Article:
Popular music streaming site Last.fm urged its users to change their passwords immediately due to a possible database leak under investigation.
In a security advisory, Last.fm provides users with two links – one to the log in and another to the reset pages – where people can change passwords directly on and from the site. This will protect Last.fm users from falling victim to spam or phishing attempts.
â€œWe will never email you a direct link to update your settings or ask for your password. We strongly recommend that your new Last.fm password is different to the password you use on other services.â€ emphasized Last.fm in the same security advisory on the site.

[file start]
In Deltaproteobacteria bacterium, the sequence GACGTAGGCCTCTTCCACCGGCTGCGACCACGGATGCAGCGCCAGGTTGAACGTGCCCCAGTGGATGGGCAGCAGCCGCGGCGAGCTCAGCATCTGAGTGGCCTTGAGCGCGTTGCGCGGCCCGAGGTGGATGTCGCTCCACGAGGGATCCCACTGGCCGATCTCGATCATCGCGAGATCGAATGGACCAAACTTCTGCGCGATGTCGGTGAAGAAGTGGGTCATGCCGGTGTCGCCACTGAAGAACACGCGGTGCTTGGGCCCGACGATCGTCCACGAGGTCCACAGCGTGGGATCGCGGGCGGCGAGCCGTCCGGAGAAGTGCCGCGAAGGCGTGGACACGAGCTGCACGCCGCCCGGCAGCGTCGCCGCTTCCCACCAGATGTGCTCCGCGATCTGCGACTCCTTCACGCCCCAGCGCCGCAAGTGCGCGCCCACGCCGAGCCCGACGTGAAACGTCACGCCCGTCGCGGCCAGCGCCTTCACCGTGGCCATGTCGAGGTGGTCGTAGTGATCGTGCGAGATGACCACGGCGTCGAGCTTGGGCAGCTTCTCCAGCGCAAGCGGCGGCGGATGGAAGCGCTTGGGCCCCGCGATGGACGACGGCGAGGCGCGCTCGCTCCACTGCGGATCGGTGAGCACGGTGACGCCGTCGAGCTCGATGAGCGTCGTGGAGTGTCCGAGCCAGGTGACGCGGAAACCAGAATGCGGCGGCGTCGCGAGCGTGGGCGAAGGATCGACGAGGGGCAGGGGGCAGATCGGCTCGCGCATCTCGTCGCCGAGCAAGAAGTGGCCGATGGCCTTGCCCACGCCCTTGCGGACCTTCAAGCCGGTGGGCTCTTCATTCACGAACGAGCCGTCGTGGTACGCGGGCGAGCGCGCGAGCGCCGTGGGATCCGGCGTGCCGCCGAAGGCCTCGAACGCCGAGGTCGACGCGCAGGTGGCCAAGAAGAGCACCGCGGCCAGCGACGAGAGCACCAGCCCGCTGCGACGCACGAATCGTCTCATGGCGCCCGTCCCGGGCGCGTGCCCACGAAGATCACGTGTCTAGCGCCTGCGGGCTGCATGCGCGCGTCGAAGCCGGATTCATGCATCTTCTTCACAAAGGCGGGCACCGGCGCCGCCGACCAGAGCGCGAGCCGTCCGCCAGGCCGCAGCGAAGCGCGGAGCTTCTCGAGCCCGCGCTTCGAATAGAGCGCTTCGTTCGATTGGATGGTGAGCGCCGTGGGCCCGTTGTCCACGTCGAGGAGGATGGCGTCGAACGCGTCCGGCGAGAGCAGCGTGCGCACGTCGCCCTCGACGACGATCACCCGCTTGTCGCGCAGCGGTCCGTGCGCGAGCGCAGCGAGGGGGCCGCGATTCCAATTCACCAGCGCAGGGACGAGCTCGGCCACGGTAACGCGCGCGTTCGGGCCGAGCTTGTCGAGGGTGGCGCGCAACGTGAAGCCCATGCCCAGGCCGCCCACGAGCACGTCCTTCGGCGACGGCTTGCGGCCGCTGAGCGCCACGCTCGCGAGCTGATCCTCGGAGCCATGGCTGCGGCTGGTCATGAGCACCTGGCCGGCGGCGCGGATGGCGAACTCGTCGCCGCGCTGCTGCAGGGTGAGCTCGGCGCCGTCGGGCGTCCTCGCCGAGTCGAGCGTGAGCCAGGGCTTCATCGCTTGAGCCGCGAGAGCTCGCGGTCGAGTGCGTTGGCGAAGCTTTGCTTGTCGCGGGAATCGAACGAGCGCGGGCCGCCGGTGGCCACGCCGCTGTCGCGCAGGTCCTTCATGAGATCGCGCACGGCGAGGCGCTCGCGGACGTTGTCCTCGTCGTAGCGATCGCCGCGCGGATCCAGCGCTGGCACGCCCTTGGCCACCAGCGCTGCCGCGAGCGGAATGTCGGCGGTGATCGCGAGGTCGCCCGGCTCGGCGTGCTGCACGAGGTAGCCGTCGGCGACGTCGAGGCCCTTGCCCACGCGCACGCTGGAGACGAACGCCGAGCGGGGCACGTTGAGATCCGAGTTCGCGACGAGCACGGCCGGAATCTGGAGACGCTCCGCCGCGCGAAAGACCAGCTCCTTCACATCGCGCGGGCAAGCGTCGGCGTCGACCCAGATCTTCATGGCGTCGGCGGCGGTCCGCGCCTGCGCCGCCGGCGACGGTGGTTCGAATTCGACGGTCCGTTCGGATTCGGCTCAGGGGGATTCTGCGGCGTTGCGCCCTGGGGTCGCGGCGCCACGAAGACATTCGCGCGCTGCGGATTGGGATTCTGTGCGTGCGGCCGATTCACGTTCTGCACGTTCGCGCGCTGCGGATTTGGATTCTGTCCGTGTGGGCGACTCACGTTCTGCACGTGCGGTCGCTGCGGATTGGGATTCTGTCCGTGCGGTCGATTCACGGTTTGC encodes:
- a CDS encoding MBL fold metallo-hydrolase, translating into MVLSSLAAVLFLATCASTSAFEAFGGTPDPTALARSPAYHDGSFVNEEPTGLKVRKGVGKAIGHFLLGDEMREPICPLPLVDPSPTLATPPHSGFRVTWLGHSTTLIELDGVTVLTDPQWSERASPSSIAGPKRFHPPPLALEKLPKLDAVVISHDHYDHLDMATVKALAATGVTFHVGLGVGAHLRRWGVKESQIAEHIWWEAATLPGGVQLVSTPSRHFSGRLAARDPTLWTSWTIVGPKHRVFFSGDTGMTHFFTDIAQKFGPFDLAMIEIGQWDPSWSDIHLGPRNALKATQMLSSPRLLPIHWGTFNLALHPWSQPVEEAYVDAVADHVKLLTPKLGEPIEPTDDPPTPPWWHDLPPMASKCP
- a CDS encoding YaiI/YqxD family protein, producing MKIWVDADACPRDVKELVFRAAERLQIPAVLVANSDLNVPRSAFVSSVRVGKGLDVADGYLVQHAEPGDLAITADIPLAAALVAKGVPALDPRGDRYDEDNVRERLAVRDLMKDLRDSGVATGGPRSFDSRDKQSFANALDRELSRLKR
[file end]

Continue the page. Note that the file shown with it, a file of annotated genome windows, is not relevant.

This follows a recent wave of password leaks that ended up exposing on a Russian forum roughly 6.5 million LinkedIn password hashes and around 1.5 million eHarmony passwords. Up until now, no Last.fm password was singled out in the breached password dump on the cracking forum, but Last.fm chose to act cautiously and stay on top of any inconvenience that may appear in the following weeks.
Itâ€™s been argued that the breached password batch is at least one year old. Unfortunately this doesnâ€™t help a lot because most people donâ€™t regularly change these passwords. Even worse, they use the same passwords for more than one account, which makes them sitting ducks for impersonations.